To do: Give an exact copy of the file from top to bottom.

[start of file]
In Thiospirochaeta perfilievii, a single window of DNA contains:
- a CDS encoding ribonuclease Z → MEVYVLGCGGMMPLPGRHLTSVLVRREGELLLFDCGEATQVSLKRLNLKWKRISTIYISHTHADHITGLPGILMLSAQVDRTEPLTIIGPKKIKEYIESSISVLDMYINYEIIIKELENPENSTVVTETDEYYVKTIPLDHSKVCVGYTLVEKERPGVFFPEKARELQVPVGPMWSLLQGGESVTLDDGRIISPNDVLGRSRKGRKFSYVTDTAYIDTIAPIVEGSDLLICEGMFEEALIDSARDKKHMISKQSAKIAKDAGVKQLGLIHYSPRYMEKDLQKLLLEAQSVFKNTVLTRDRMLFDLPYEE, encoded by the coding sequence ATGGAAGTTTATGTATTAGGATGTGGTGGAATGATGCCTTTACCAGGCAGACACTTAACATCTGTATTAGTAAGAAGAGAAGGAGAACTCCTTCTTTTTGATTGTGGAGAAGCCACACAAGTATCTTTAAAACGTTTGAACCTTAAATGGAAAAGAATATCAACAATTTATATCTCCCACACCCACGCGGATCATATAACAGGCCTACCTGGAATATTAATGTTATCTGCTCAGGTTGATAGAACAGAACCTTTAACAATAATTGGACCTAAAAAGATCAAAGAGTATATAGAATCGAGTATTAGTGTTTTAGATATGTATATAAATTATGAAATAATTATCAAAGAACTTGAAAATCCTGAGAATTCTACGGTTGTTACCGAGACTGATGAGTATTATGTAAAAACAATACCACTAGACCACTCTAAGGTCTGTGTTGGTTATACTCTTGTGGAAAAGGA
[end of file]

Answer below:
In Thiospirochaeta perfilievii, a single window of DNA contains:
- a CDS encoding ribonuclease Z → MEVYVLGCGGMMPLPGRHLTSVLVRREGELLLFDCGEATQVSLKRLNLKWKRISTIYISHTHADHITGLPGILMLSAQVDRTEPLTIIGPKKIKEYIESSISVLDMYINYEIIIKELENPENSTVVTETDEYYVKTIPLDHSKVCVGYTLVEKERPGVFFPEKARELQVPVGPMWSLLQGGESVTLDDGRIISPNDVLGRSRKGRKFSYVTDTAYIDTIAPIVEGSDLLICEGMFEEALIDSARDKKHMISKQSAKIAKDAGVKQLGLIHYSPRYMEKDLQKLLLEAQSVFKNTVLTRDRMLFDLPYEE, encoded by the coding sequence ATGGAAGTTTATGTATTAGGATGTGGTGGAATGATGCCTTTACCAGGCAGACACTTAACATCTGTATTAGTAAGAAGAGAAGGAGAACTCCTTCTTTTTGATTGTGGAGAAGCCACACAAGTATCTTTAAAACGTTTGAACCTTAAATGGAAAAGAATATCAACAATTTATATCTCCCACACCCACGCGGATCATATAACAGGCCTACCTGGAATATTAATGTTATCTGCTCAGGTTGATAGAACAGAACCTTTAACAATAATTGGACCTAAAAAGATCAAAGAGTATATAGAATCGAGTATTAGTGTTTTAGATATGTATATAAATTATGAAATAATTATCAAAGAACTTGAAAATCCTGAGAATTCTACGGTTGTTACCGAGACTGATGAGTATTATGTAAAAACAATACCACTAGACCACTCTAAGGTCTGTGTTGGTTATACTCTTGTGGAAAAGGA